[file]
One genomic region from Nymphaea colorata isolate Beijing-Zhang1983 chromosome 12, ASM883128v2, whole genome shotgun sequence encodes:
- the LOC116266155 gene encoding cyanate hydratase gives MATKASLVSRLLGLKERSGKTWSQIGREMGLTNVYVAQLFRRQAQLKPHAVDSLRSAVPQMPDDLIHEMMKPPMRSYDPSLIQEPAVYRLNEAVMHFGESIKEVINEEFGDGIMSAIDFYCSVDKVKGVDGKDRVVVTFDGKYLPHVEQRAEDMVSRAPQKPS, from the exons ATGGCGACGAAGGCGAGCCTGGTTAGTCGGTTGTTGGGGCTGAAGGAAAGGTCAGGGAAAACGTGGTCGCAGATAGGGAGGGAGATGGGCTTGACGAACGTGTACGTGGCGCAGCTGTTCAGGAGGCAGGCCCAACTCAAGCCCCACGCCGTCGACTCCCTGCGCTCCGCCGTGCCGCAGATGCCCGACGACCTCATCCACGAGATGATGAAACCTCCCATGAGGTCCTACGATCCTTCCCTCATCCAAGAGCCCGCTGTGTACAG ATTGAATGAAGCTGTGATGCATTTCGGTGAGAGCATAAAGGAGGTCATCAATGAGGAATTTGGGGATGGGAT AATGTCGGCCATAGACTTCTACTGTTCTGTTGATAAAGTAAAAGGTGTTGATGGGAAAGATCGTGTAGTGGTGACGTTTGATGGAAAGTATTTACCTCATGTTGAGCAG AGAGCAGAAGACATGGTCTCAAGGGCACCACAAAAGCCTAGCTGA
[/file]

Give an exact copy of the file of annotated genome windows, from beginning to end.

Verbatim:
One genomic region from Nymphaea colorata isolate Beijing-Zhang1983 chromosome 12, ASM883128v2, whole genome shotgun sequence encodes:
- the LOC116266155 gene encoding cyanate hydratase gives MATKASLVSRLLGLKERSGKTWSQIGREMGLTNVYVAQLFRRQAQLKPHAVDSLRSAVPQMPDDLIHEMMKPPMRSYDPSLIQEPAVYRLNEAVMHFGESIKEVINEEFGDGIMSAIDFYCSVDKVKGVDGKDRVVVTFDGKYLPHVEQRAEDMVSRAPQKPS, from the exons ATGGCGACGAAGGCGAGCCTGGTTAGTCGGTTGTTGGGGCTGAAGGAAAGGTCAGGGAAAACGTGGTCGCAGATAGGGAGGGAGATGGGCTTGACGAACGTGTACGTGGCGCAGCTGTTCAGGAGGCAGGCCCAACTCAAGCCCCACGCCGTCGACTCCCTGCGCTCCGCCGTGCCGCAGATGCCCGACGACCTCATCCACGAGATGATGAAACCTCCCATGAGGTCCTACGATCCTTCCCTCATCCAAGAGCCCGCTGTGTACAG ATTGAATGAAGCTGTGATGCATTTCGGTGAGAGCATAAAGGAGGTCATCAATGAGGAATTTGGGGATGGGAT AATGTCGGCCATAGACTTCTACTGTTCTGTTGATAAAGTAAAAGGTGTTGATGGGAAAGATCGTGTAGTGGTGACGTTTGATGGAAAGTATTTACCTCATGTTGAGCAG AGAGCAGAAGACATGGTCTCAAGGGCACCACAAAAGCCTAGCTGA